Georgofili World

Newsletter of the Georgofili Academy

Computer technology supporting pheromone monitoring

The monitoring of agricultural and forest pests has been easily carried out for decades using pheromone traps. Their use requires periodic field inspections of the traps, a dependable classification of the specimens collected, and the data logging and processing. The difficulties in carrying out all these operations, which require skill and time, have created a need for automation.
The problem has been introduced in the chapter of the decision support systems, which has become an established tradition. Using tools powered by solar panels and connected by modem to a web platform, it enables meteorological and agronomic data to be detected and predictive models applied, such as those relating to the development of diseases, pest cycles, and irrigation management. Experiments with electronic pheromone traps are more recent. The already available instrumentation is based on a system of cameras connected to a platform that can manage the information, automatically count the captured insects, and store the images in a file. Data can be read in real time on a monitor or smartphone.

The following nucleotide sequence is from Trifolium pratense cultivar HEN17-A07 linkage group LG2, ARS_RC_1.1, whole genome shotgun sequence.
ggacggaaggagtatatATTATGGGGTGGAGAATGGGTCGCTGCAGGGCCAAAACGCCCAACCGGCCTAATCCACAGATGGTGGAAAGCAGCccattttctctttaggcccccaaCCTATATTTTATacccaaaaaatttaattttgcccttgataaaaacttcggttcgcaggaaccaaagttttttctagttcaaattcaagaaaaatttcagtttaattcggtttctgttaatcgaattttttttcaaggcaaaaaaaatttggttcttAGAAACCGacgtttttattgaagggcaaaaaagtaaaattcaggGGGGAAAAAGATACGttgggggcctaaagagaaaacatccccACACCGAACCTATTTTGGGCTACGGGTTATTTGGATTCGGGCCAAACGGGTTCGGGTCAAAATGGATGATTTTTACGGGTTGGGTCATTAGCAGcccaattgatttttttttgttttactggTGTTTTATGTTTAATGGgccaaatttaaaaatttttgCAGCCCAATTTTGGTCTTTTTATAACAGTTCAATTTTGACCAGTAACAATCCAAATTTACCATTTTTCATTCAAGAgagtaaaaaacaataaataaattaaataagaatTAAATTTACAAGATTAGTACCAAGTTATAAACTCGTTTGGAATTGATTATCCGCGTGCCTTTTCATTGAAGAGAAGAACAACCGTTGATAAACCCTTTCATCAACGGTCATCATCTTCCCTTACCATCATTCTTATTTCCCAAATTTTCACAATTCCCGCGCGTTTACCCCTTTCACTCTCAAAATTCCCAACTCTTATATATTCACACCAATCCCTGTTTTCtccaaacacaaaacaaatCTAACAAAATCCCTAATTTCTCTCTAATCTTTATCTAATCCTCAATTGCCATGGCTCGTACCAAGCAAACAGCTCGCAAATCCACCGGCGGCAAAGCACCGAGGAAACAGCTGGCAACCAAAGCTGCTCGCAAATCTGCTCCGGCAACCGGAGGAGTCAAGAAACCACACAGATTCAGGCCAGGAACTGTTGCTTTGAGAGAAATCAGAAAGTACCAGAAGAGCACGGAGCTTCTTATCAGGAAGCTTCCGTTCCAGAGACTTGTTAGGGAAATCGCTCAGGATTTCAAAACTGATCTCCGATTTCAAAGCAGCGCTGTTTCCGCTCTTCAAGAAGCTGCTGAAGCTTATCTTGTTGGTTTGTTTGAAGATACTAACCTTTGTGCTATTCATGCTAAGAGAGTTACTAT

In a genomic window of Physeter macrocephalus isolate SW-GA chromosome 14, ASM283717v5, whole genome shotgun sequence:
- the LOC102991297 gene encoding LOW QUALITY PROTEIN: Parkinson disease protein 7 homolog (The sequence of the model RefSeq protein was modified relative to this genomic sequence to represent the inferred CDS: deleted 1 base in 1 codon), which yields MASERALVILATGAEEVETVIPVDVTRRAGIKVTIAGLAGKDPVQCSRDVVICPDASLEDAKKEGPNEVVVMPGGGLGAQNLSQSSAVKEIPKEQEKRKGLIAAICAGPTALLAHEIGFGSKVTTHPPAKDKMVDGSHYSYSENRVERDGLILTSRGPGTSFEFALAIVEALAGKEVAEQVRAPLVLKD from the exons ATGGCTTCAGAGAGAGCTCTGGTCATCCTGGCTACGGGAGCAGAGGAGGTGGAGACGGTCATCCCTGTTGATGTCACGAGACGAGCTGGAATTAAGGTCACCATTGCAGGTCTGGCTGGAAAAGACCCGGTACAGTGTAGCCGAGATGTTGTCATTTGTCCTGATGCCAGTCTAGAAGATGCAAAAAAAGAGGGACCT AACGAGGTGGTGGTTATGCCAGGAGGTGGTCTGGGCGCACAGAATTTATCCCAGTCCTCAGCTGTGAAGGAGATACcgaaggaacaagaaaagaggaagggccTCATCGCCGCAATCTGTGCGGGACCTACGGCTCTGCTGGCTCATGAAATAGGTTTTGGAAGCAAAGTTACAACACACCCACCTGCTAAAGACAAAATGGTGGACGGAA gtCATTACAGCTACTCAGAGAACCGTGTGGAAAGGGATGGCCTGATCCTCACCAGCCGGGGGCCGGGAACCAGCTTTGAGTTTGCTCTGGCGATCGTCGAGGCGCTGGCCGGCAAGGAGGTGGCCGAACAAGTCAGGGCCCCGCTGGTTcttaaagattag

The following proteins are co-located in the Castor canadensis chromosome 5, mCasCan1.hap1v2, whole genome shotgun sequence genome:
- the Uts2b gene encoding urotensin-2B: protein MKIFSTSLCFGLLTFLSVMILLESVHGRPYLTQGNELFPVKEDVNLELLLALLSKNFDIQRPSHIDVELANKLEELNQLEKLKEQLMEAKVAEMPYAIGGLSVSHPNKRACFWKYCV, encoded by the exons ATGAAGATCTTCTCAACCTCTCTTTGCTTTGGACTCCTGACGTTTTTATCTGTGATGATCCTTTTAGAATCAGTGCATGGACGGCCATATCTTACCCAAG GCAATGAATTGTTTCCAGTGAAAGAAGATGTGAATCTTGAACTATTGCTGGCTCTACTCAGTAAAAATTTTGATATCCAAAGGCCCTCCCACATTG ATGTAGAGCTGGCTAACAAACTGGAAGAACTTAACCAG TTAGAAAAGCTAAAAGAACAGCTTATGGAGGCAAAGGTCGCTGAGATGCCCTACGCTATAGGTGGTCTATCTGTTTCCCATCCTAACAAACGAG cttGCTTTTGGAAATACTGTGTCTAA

Some interesting experiences in the field have been conducted in recent years in apple orchards and vineyards for monitoring Cydia pomonella, Cydia molesta, Lobesia botrana and Eupoecilia ambiguella. The research, conducted in Friuli Venezia Giulia and Veneto with the instrumentation from an Austrian company, have provided results very similar to those obtained with traps used in the traditional way. Other experiments were carried out on Cydia pomonella with a model designed by the University of Bologna.
Potentially the electronic traps are suitable for monitoring various other species of Lepidoptera. Further progress was achieved with the addition to the pheromone trap of an ultraviolet light source that attracts insects of various orders with positive phototropism. This trap has been proposed for monitoring the European corn borer. A comparison with light traps provided results consistent with those achieved with traditional traps, but with a substantially simplified operation.
Information science is a sector in tumultuous evolution, therefore it is likely that the already available instrumentation for the automated monitoring of various species of harmful insects will, in the near future, find increasing use in technical assistance programs, increasingly important for correctly applying integrated pest  management criteria to crops.